Are you sick of hearing about good bacteria yet? I’m not. I’m loving the near deluge of literature decimating germ theory and forcing us to revisit all existing medical science.
To appreciate the decentering of The Human in the scheme of greater planetary biology, you must take in the scope of what a lowly bacteria is capable of accomplishing. From synthesizing nutrients, digesting food (including gluten!), eliminating modern chemicals, supporting immune signaling, to regulating endocrine function, and brain chemistry, it’s no surprise that we have recently discovered that bacteria communicate in the same electrical way that brain cells do.
It is not, and can never be again, us versus them. The mandate for harmonious coexistence compels us to rethink the friendly fire we engage in through surgical births, antibiotics, vaccines, and excessive sanitization. Because they don’t seem to hold a grudge, however, we can still clean up the shrapnel, and sometimes easily, in the space of one to two months.
If depression is, at least some of the time, a natural response to an unnatural environment, or a manifestation of evolutionary mismatch, then recruiting therapeutic bacteria may be a powerful way to send a signal of safety. As a clinician who demands a lot of her patients with regard to lifestyle change from diet to meditation to environmental and psychological detox, I am awed by a study that exacts results with a simple probiotic.
A small sized study, it was nonetheless powered to offer an answer to the question, can probiotics treat mood? Titled Clinical and metabolic response to probiotic administration in patients with major depressive disorder: a randomized, double-blind, placebo-controlled trial. An eight-week trial of 40 patients diagnosed with Major Depression, they were split up and randomized to receive Lactobacillus acidophilus (2×109 CFU/g), Lactobacillus casei (2×109CFU/g) and Bifidobacterium bifidum (2×109 CFU/g) or placebo. Without intervening on these fronts, they controlled for diet and exercise.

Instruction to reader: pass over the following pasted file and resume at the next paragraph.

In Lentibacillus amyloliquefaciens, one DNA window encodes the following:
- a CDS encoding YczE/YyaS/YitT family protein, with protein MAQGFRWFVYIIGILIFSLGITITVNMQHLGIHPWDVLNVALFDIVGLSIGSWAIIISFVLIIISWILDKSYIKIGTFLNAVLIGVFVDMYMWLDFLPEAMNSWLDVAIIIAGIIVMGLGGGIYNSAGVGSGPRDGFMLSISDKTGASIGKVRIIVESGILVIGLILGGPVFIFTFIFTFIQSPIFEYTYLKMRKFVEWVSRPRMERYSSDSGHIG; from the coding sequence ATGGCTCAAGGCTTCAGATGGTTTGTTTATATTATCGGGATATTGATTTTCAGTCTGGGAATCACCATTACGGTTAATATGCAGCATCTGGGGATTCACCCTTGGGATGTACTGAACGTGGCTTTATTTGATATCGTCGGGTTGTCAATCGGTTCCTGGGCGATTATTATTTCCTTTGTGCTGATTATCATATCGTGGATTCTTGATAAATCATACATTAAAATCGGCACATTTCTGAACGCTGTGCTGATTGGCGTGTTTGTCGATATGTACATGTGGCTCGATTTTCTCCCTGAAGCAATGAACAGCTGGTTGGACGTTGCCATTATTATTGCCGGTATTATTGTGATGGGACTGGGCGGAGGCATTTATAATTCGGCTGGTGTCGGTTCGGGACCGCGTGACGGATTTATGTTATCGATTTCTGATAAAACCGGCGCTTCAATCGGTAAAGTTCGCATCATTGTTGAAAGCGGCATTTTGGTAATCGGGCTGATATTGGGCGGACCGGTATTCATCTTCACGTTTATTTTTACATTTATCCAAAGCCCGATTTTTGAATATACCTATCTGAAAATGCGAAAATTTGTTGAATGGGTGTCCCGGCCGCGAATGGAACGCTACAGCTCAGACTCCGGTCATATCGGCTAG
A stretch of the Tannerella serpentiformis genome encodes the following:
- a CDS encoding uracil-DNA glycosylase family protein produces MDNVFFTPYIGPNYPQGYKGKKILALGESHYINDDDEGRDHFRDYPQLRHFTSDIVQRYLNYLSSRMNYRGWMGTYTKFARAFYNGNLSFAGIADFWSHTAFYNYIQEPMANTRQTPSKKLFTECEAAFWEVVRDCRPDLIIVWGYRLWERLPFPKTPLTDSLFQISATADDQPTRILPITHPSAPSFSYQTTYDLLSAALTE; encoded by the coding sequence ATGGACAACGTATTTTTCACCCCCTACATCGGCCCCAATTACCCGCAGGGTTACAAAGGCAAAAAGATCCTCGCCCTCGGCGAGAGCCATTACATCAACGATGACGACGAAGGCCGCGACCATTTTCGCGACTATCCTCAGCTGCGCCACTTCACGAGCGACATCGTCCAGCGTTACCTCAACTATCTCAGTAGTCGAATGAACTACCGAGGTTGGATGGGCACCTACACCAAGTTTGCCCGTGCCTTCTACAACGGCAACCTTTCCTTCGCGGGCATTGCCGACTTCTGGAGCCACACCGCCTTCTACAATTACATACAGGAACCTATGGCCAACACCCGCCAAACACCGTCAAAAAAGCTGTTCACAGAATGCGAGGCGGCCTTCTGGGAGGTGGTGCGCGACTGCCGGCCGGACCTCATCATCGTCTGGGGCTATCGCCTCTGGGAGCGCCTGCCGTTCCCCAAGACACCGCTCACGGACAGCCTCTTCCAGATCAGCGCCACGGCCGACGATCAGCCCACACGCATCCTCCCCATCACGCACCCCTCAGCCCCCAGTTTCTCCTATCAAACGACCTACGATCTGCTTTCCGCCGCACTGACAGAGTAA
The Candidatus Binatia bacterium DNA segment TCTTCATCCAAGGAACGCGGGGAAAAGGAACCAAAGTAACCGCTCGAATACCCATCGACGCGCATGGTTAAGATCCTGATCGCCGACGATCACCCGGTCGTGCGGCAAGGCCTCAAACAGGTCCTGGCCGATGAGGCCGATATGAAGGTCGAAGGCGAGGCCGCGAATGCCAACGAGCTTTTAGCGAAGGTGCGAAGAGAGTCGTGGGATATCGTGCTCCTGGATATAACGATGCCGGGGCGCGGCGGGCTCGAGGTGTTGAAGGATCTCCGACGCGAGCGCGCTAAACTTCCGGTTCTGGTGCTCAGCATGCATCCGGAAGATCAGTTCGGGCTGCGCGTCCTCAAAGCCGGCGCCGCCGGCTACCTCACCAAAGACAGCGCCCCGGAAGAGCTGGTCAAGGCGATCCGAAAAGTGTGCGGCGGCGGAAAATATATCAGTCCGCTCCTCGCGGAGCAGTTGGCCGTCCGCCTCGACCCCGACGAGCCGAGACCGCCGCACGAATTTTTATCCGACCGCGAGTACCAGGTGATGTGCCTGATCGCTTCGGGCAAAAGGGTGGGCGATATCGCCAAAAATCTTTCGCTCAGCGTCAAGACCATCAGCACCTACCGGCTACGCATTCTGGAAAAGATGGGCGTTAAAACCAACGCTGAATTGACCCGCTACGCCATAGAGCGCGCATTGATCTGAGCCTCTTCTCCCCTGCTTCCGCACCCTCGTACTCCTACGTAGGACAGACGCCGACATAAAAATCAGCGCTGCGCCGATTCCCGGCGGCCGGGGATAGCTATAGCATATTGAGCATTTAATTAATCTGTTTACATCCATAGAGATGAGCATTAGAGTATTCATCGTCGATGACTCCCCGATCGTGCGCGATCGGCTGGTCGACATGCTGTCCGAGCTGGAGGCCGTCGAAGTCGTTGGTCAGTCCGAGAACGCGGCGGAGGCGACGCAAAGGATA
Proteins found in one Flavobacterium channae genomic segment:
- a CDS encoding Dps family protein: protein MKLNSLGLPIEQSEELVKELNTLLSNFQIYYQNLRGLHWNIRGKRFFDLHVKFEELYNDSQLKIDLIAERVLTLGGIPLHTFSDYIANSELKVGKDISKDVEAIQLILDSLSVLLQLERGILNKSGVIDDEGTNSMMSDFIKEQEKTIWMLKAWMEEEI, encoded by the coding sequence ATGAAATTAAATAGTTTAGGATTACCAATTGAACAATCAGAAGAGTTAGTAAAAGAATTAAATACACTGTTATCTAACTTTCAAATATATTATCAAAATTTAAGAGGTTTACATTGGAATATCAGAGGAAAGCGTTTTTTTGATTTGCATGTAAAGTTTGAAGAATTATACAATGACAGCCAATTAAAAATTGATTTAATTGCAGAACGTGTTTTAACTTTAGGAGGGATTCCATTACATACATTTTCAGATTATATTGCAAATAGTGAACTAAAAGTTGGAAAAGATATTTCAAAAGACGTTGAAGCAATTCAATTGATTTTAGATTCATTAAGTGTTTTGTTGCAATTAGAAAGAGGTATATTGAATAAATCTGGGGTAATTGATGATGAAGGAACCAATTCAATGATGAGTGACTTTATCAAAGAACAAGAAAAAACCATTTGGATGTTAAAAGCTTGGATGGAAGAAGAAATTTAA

At the end of eight weeks, there was a significant difference in mood as assessed by the Beck Depression Inventory, but perhaps more interestingly, blood work revealed significant decreases in serum insulin levels, improvement in insulin resistant assessment, serum hs-CRP, and a significant rise in plasma total glutathione (GSH) levels compared with the placebo.
If a drug were capable of this multitude of side benefits rather than the 75 unintended consequential side effects (some of which may be permanent and disabling), it would most certainly make the Times front page.
One of the documented effects of probiotic bacteria is on the stress response or HPA axis. Arguably the most top-down of interventions, regulating the stress response determines the inflammatory, immune, and digestive responses in turn. Established at and shortly after birth, gut bacteria acquired from mama set up an individual’s stress hormone response profile. The potential for bacteria to regulate and reregulate this response may have to do with signaling through the vagus nerve or even repairing local damage and inflammation.
But, the beauty of this intervention is that it is low to no risk, multimodally effective, and we therefore don’t even need to understand the precise mechanisms of its impact. Time and again, I have learned that when you work with nature, she is merciful and generous.